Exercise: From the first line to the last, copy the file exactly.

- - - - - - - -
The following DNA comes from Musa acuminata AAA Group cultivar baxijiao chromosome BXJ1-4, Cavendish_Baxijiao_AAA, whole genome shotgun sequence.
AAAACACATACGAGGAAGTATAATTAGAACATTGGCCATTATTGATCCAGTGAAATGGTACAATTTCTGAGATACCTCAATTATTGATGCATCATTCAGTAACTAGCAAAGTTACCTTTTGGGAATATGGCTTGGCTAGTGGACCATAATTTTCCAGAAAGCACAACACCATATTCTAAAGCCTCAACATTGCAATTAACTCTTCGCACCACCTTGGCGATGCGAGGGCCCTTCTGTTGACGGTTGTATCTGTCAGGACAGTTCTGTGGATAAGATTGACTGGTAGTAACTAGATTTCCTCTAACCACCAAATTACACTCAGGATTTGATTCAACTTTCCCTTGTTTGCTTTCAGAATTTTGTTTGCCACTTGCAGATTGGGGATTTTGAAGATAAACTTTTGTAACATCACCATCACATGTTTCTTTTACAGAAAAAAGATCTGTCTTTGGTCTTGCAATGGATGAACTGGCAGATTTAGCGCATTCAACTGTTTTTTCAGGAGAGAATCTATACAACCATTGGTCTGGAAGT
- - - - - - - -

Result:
The following DNA comes from Musa acuminata AAA Group cultivar baxijiao chromosome BXJ1-4, Cavendish_Baxijiao_AAA, whole genome shotgun sequence.
AAAACACATACGAGGAAGTATAATTAGAACATTGGCCATTATTGATCCAGTGAAATGGTACAATTTCTGAGATACCTCAATTATTGATGCATCATTCAGTAACTAGCAAAGTTACCTTTTGGGAATATGGCTTGGCTAGTGGACCATAATTTTCCAGAAAGCACAACACCATATTCTAAAGCCTCAACATTGCAATTAACTCTTCGCACCACCTTGGCGATGCGAGGGCCCTTCTGTTGACGGTTGTATCTGTCAGGACAGTTCTGTGGATAAGATTGACTGGTAGTAACTAGATTTCCTCTAACCACCAAATTACACTCAGGATTTGATTCAACTTTCCCTTGTTTGCTTTCAGAATTTTGTTTGCCACTTGCAGATTGGGGATTTTGAAGATAAACTTTTGTAACATCACCATCACATGTTTCTTTTACAGAAAAAAGATCTGTCTTTGGTCTTGCAATGGATGAACTGGCAGATTTAGCGCATTCAACTGTTTTTTCAGGAGAGAATCTATACAACCATTGGTCTGGAAGT